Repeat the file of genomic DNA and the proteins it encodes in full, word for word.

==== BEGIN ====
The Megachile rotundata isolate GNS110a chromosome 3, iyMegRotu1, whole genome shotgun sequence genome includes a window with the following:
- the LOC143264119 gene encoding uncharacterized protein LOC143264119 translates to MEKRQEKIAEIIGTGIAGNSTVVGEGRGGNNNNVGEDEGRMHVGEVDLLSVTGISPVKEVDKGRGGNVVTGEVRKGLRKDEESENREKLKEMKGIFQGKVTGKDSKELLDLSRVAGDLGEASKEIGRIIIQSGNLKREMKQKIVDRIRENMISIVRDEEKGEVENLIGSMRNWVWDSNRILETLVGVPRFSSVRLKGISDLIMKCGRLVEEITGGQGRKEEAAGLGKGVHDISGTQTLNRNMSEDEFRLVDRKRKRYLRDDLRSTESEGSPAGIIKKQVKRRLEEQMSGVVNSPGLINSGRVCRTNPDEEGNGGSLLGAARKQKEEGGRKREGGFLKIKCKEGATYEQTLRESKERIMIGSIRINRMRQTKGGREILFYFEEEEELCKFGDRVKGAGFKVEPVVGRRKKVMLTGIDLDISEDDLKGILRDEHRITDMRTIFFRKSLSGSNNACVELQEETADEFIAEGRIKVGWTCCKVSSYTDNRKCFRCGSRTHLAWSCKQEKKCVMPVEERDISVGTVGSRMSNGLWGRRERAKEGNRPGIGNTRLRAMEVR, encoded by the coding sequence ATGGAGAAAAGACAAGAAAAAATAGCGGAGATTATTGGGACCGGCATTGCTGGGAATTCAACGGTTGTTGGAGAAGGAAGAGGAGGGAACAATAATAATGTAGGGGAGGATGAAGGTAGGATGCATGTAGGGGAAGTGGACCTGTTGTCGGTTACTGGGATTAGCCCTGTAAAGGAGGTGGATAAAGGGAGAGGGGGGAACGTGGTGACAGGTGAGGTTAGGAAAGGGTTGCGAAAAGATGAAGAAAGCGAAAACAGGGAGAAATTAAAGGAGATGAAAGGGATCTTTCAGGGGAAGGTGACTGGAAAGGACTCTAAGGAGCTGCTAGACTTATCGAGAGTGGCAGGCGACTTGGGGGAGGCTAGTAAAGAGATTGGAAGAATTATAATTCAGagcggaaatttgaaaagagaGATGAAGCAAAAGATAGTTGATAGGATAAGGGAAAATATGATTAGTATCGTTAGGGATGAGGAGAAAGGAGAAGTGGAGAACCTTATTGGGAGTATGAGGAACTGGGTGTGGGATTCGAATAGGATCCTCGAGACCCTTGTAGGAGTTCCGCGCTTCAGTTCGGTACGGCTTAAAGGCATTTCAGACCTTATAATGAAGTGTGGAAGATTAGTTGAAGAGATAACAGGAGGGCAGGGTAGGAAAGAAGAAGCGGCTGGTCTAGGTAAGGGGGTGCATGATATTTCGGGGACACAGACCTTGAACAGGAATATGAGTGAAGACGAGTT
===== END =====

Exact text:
The Megachile rotundata isolate GNS110a chromosome 3, iyMegRotu1, whole genome shotgun sequence genome includes a window with the following:
- the LOC143264119 gene encoding uncharacterized protein LOC143264119 translates to MEKRQEKIAEIIGTGIAGNSTVVGEGRGGNNNNVGEDEGRMHVGEVDLLSVTGISPVKEVDKGRGGNVVTGEVRKGLRKDEESENREKLKEMKGIFQGKVTGKDSKELLDLSRVAGDLGEASKEIGRIIIQSGNLKREMKQKIVDRIRENMISIVRDEEKGEVENLIGSMRNWVWDSNRILETLVGVPRFSSVRLKGISDLIMKCGRLVEEITGGQGRKEEAAGLGKGVHDISGTQTLNRNMSEDEFRLVDRKRKRYLRDDLRSTESEGSPAGIIKKQVKRRLEEQMSGVVNSPGLINSGRVCRTNPDEEGNGGSLLGAARKQKEEGGRKREGGFLKIKCKEGATYEQTLRESKERIMIGSIRINRMRQTKGGREILFYFEEEEELCKFGDRVKGAGFKVEPVVGRRKKVMLTGIDLDISEDDLKGILRDEHRITDMRTIFFRKSLSGSNNACVELQEETADEFIAEGRIKVGWTCCKVSSYTDNRKCFRCGSRTHLAWSCKQEKKCVMPVEERDISVGTVGSRMSNGLWGRRERAKEGNRPGIGNTRLRAMEVR, encoded by the coding sequence ATGGAGAAAAGACAAGAAAAAATAGCGGAGATTATTGGGACCGGCATTGCTGGGAATTCAACGGTTGTTGGAGAAGGAAGAGGAGGGAACAATAATAATGTAGGGGAGGATGAAGGTAGGATGCATGTAGGGGAAGTGGACCTGTTGTCGGTTACTGGGATTAGCCCTGTAAAGGAGGTGGATAAAGGGAGAGGGGGGAACGTGGTGACAGGTGAGGTTAGGAAAGGGTTGCGAAAAGATGAAGAAAGCGAAAACAGGGAGAAATTAAAGGAGATGAAAGGGATCTTTCAGGGGAAGGTGACTGGAAAGGACTCTAAGGAGCTGCTAGACTTATCGAGAGTGGCAGGCGACTTGGGGGAGGCTAGTAAAGAGATTGGAAGAATTATAATTCAGagcggaaatttgaaaagagaGATGAAGCAAAAGATAGTTGATAGGATAAGGGAAAATATGATTAGTATCGTTAGGGATGAGGAGAAAGGAGAAGTGGAGAACCTTATTGGGAGTATGAGGAACTGGGTGTGGGATTCGAATAGGATCCTCGAGACCCTTGTAGGAGTTCCGCGCTTCAGTTCGGTACGGCTTAAAGGCATTTCAGACCTTATAATGAAGTGTGGAAGATTAGTTGAAGAGATAACAGGAGGGCAGGGTAGGAAAGAAGAAGCGGCTGGTCTAGGTAAGGGGGTGCATGATATTTCGGGGACACAGACCTTGAACAGGAATATGAGTGAAGACGAGTT